Jonathan Odell. 7 p.m. March 17, Prior Lake Library, 16210 Eagle Creek Av. SE, Prior Lake. Odell grew up in Mississippi and now lives in Minneapolis. His novel, "The Healing," published in 2012, was a local bestseller and named an Indies Next pick by the American Booksellers Association. His new novel, "Miss Hazel and the Rosa Parks League," about the relationship between a black woman and a white woman during the American civil rights movement, will be published this month. (It is a reimagining of his first novel, "The View from Delphi.")
Anthony Marra. 6:30 p.m. March 19, Chanhassen Public Library, 7711 Kerber Boulevard, Chanhassen. Marra, winner of a Whiting Writers Award and a Pushcart Prize, is the author of "A Constellation of Vital Phenomena." Set in Chechnya, the book was longlisted for the National Book Award and winner of the National Book Critics Circle John Leonard Prize for emerging authors.
Marisa de los Santos. 7 p.m. March 31, Roseville Public Library, 2180 Hamline Av. N., Roseville. De los Santos is a poet, young-adult writer, essayist, and the author of three New York Times best-selling novels, including "Falling Together." Her new novel is "The Precious One."
Jon Ronson. 6:30 p.m. April 13, R.H. Stafford Library, 8595 Central Park Place, Woodbury. Ronson is a journalist and the author of "The Men Who Stare at Goats," later made into a movie starring George Clooney. His most recent book is, "So You've Been Publicly Shamed."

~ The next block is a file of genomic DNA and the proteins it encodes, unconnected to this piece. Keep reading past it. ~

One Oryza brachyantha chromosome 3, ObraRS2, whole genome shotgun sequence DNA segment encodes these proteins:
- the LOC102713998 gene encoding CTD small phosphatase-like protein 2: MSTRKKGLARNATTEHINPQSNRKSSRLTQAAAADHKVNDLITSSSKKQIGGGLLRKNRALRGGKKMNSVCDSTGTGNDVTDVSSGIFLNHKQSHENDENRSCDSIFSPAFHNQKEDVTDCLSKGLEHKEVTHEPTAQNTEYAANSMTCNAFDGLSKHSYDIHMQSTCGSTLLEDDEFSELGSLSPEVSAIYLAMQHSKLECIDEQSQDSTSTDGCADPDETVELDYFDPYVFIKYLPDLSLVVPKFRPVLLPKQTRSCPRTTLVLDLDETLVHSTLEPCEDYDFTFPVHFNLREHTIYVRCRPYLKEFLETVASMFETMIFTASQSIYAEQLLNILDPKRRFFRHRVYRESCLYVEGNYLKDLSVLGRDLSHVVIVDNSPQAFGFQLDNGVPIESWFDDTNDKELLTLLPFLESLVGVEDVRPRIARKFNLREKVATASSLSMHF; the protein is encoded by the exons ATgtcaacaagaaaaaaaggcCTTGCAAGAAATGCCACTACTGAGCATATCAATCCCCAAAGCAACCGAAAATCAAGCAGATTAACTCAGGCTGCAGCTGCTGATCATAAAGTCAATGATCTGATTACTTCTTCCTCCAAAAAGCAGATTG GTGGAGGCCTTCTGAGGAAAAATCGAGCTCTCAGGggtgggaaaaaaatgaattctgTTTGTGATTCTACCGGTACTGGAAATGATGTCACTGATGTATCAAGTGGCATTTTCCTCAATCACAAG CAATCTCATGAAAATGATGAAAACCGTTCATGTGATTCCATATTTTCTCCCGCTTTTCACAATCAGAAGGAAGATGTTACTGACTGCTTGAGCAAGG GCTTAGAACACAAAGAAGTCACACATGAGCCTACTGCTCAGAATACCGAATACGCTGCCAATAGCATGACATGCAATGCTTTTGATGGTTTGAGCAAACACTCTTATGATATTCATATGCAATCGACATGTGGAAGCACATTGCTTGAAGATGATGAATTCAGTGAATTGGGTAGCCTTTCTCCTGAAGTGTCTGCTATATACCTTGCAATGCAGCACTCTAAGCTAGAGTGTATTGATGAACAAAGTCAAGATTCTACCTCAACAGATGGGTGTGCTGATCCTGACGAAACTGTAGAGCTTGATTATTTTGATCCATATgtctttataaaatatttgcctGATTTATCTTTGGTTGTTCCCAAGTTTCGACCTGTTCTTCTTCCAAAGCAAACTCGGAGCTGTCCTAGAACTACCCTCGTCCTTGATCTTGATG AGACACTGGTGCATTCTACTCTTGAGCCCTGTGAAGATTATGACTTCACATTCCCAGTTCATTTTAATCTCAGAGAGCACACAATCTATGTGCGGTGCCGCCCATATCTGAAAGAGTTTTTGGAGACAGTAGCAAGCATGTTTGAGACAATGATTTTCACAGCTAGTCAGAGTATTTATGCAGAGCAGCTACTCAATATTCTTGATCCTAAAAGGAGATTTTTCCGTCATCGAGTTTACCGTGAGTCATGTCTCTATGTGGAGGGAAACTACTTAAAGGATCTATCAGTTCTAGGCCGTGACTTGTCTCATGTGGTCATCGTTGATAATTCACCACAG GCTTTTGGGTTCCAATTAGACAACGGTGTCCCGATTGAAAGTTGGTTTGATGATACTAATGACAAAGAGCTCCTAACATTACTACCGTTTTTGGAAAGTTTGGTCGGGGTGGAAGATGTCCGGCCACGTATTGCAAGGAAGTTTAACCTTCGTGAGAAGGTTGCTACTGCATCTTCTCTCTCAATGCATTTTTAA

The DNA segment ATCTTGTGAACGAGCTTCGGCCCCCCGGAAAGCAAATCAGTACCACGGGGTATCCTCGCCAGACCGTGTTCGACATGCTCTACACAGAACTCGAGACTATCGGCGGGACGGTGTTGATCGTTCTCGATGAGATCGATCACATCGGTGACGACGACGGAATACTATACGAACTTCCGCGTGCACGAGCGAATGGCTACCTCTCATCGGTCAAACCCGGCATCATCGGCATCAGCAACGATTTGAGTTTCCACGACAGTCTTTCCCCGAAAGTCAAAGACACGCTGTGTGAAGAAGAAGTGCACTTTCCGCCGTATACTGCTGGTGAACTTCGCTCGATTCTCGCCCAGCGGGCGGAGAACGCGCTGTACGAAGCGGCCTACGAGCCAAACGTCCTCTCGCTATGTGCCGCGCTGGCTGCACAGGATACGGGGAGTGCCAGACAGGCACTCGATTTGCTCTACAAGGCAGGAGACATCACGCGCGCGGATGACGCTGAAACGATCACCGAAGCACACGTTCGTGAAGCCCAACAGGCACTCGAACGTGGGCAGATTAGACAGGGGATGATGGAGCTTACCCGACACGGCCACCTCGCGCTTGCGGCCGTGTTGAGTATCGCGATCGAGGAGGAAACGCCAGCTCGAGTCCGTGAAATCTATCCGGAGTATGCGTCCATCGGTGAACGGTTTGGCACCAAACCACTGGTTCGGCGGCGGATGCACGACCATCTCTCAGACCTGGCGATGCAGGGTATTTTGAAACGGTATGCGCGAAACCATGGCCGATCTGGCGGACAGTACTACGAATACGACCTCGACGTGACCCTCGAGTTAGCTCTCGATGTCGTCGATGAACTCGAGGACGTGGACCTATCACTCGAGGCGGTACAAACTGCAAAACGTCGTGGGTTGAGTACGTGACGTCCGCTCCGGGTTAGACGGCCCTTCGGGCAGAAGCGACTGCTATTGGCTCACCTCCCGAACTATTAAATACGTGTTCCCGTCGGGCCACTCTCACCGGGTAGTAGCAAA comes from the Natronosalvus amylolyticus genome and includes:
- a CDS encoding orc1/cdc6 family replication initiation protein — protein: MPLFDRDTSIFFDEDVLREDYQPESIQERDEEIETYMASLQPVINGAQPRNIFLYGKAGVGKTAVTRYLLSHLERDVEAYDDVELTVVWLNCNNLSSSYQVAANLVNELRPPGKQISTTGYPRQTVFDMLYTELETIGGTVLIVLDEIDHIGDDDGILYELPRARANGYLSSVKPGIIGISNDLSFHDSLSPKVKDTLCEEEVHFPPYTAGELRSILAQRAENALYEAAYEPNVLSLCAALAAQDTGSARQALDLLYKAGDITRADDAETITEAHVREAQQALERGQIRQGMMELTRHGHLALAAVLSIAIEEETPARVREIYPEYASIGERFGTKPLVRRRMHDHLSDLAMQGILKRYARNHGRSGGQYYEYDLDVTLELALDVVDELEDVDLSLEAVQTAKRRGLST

Garth Stein. 7 p.m. April 20, Galaxie Library, 14955 Galaxie Av., Apple Valley. Stein is the author of the best-selling "The Art of Racing in the Rain," which was on the New York Times best-seller list for three years. His new novel is a ghost story, "A Sudden Light."
Sonia Nazario. 7 p.m. April 27, Southdale Library, 7001 York Av. S., Edina. Nazario is a reporter who has worked for the Wall Street Journal and the Los Angeles Times. At the Times she won the Pulitzer Prize for her serial narrative "Enrique's Journey," the true story of a young Honduran boy who was attempting to cross the border into the United States to find his mother.
Club Book is funded through the state's 2008 Legacy Amendment. All events are free and open to the public, and since 2014 have been recorded and are available as podcasts on the Club Book website. Doors open 45 minutes before the event, and each event will be followed by book sales and signings by the authors.
On Tuesday evening, the day after her 80th birthday — a wintry, glittering night — St. Paul Poet Laureate Carol Connolly hosted the holiday edition of her monthly reading series at the University Club in St. Paul.
Over the last four years, Connolly’s series has raised $15,000 for Public Art St. Paul’s sidewalk poetry program. On Tuesday night, she announced that beginning in January, donations will go to the St. Paul Almanac, a nonprofit book that publishes the work of established and emerging writers.
One by one, poets approached the podium to read and to wish Connolly a happy birthday. “A wonderful, wonderful lady,” said Cary Waterman. “What would we do without her?” And Connolly piped up from the front row: “Oh, you’d do just fine.”